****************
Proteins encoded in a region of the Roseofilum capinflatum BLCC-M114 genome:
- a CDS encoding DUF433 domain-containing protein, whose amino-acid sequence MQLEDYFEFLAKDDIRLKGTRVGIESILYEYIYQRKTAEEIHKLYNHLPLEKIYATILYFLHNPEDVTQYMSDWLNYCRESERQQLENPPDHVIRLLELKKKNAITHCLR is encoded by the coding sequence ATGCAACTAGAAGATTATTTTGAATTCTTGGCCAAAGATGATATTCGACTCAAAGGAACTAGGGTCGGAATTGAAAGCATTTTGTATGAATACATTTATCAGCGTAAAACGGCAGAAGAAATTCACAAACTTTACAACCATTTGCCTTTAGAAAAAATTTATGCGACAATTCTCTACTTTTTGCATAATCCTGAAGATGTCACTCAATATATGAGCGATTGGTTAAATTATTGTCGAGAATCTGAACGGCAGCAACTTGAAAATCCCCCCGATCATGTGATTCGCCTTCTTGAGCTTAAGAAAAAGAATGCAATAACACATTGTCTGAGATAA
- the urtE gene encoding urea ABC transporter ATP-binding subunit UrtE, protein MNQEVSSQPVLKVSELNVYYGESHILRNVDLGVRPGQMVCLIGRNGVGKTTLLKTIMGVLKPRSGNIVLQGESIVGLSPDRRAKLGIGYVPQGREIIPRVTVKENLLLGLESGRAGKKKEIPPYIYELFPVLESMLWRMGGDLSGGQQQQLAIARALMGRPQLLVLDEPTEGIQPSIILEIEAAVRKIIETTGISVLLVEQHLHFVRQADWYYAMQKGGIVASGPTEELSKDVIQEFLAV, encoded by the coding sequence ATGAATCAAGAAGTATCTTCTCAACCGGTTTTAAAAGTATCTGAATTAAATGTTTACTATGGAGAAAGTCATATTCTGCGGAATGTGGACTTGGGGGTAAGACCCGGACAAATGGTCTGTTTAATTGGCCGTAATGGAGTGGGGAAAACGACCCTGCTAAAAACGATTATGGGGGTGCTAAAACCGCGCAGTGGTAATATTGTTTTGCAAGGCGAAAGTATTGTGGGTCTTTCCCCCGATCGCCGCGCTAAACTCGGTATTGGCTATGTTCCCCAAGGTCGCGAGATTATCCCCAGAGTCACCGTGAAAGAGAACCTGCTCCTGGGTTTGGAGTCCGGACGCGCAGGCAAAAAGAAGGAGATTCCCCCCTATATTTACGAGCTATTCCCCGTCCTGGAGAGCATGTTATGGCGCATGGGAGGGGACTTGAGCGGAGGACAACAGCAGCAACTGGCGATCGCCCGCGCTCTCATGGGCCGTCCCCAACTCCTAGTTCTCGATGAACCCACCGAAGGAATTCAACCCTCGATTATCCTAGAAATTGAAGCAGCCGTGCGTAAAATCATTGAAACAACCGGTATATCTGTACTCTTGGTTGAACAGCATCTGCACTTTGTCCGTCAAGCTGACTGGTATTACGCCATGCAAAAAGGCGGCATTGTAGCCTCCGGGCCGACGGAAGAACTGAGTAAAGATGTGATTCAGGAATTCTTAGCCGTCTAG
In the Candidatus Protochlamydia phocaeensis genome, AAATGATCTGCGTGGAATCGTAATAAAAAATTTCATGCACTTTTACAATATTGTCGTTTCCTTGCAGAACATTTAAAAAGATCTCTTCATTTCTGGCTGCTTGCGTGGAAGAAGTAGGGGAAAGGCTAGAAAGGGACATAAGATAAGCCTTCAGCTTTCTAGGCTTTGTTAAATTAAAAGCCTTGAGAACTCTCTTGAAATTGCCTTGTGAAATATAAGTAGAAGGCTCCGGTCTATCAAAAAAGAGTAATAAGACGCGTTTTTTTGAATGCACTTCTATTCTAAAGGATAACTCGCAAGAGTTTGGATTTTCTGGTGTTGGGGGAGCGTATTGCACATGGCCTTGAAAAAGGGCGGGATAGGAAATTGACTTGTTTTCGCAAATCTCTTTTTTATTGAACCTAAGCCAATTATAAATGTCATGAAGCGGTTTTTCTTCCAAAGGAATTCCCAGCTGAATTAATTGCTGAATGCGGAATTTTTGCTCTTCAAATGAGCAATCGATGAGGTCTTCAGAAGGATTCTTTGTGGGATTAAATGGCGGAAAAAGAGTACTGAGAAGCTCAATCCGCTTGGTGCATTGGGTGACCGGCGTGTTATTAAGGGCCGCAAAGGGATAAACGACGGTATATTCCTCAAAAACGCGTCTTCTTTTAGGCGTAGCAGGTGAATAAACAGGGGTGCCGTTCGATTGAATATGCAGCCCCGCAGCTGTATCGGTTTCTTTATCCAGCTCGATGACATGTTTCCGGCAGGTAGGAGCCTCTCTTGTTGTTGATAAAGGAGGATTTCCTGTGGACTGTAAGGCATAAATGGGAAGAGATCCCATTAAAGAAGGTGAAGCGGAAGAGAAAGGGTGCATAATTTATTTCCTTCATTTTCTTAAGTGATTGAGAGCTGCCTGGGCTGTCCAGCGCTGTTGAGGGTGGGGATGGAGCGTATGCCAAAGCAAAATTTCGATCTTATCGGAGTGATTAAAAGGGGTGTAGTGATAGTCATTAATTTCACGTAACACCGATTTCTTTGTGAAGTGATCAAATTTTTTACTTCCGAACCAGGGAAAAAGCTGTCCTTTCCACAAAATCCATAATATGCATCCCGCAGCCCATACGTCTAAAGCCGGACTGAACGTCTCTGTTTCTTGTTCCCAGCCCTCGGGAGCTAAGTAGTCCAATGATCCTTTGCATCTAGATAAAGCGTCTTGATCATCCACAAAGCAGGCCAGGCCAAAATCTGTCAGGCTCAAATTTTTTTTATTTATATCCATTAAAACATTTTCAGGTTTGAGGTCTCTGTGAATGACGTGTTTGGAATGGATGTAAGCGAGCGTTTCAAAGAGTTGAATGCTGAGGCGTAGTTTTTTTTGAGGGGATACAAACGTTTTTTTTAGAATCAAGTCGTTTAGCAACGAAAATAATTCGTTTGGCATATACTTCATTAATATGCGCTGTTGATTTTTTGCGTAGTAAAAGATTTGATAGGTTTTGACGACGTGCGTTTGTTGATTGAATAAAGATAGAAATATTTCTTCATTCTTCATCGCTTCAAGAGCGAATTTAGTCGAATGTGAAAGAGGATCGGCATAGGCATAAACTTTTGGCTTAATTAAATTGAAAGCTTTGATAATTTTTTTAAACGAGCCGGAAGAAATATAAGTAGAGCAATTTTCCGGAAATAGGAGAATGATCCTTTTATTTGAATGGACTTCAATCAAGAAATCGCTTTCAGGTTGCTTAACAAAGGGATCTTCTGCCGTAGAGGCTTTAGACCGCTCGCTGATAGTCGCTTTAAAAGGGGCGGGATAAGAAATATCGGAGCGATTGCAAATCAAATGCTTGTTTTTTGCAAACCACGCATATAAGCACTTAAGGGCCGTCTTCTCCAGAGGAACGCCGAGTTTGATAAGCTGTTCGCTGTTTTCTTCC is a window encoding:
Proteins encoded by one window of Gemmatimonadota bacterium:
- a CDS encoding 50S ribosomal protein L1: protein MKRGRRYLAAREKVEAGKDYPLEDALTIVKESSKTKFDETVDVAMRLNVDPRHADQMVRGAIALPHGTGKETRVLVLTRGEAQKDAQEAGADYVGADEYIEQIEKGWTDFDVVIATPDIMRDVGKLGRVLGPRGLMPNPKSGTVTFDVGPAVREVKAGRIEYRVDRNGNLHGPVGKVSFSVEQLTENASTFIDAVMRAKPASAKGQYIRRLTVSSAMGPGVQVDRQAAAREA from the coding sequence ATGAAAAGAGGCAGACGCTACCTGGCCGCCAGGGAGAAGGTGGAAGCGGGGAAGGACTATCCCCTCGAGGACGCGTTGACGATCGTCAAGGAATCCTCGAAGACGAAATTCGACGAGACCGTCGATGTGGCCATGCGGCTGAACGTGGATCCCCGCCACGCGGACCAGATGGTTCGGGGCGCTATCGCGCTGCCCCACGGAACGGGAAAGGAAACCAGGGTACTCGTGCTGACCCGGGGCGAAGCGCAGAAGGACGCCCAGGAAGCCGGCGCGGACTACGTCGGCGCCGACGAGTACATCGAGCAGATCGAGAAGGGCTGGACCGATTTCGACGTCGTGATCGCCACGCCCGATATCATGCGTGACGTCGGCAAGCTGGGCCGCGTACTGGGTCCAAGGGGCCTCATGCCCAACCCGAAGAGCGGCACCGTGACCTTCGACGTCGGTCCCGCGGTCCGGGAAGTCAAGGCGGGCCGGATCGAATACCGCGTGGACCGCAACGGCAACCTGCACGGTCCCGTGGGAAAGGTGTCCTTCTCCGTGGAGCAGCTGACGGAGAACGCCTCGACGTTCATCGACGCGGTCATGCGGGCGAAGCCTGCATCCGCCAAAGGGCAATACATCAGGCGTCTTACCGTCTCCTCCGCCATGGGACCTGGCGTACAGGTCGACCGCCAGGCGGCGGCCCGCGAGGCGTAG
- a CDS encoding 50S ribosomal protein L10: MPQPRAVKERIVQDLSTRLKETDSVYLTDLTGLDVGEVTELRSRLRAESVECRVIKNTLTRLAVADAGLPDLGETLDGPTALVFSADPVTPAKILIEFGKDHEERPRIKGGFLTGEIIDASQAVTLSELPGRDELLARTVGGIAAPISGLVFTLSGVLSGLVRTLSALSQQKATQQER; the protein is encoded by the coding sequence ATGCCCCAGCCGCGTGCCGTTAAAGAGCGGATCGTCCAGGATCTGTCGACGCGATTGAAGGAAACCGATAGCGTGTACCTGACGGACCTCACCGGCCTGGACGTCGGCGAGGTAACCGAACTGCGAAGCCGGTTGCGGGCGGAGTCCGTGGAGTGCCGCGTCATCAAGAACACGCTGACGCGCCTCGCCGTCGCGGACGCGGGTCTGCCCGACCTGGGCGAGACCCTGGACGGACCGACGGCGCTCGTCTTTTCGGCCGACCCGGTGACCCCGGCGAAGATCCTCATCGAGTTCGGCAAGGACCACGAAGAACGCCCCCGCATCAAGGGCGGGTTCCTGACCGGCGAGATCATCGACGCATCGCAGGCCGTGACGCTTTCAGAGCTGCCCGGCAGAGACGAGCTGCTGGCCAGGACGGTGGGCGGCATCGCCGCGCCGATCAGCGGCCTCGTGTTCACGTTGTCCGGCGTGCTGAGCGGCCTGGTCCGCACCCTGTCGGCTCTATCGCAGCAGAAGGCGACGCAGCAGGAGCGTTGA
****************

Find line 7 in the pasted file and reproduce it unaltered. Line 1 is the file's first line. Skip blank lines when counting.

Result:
- a CDS encoding 50S ribosomal protein L10: MPQPRAVKERIVQDLSTRLKETDSVYLTDLTGLDVGEVTELRSRLRAESVECRVIKNTLTRLAVADAGLPDLGETLDGPTALVFSADPVTPAKILIEFGKDHEERPRIKGGFLTGEIIDASQAVTLSELPGRDELLARTVGGIAAPISGLVFTLSGVLSGLVRTLSALSQQKATQQER; the protein is encoded by the coding sequence ATGCCCCAGCCGCGTGCCGTTAAAGAGCGGATCGTCCAGGATCTGTCGACGCGATTGAAGGAAACCGATAGCGTGTACCTGACGGACCTCACCGGCCTGGACGTCGGCGAGGTAACCGAACTGCGAAGCCGGTTGCGGGCGGAGTCCGTGGAGTGCCGCGTCATCAAGAACACGCTGACGCGCCTCGCCGTCGCGGACGCGGGTCTGCCCGACCTGGGCGAGACCCTGGACGGACCGACGGCGCTCGTCTTTTCGGCCGACCCGGTGACCCCGGCGAAGATCCTCATCGAGTTCGGCAAGGACCACGAAGAACGCCCCCGCATCAAGGGCGGGTTCCTGACCGGCGAGATCATCGACGCATCGCAGGCCGTGACGCTTTCAGAGCTGCCCGGCAGAGACGAGCTGCTGGCCAGGACGGTGGGCGGCATCGCCGCGCCGATCAGCGGCCTCGTGTTCACGTTGTCCGGCGTGCTGAGCGGCCTGGTCCGCACCCTGTCGGCTCTATCGCAGCAGAAGGCGACGCAGCAGGAGCGTTGA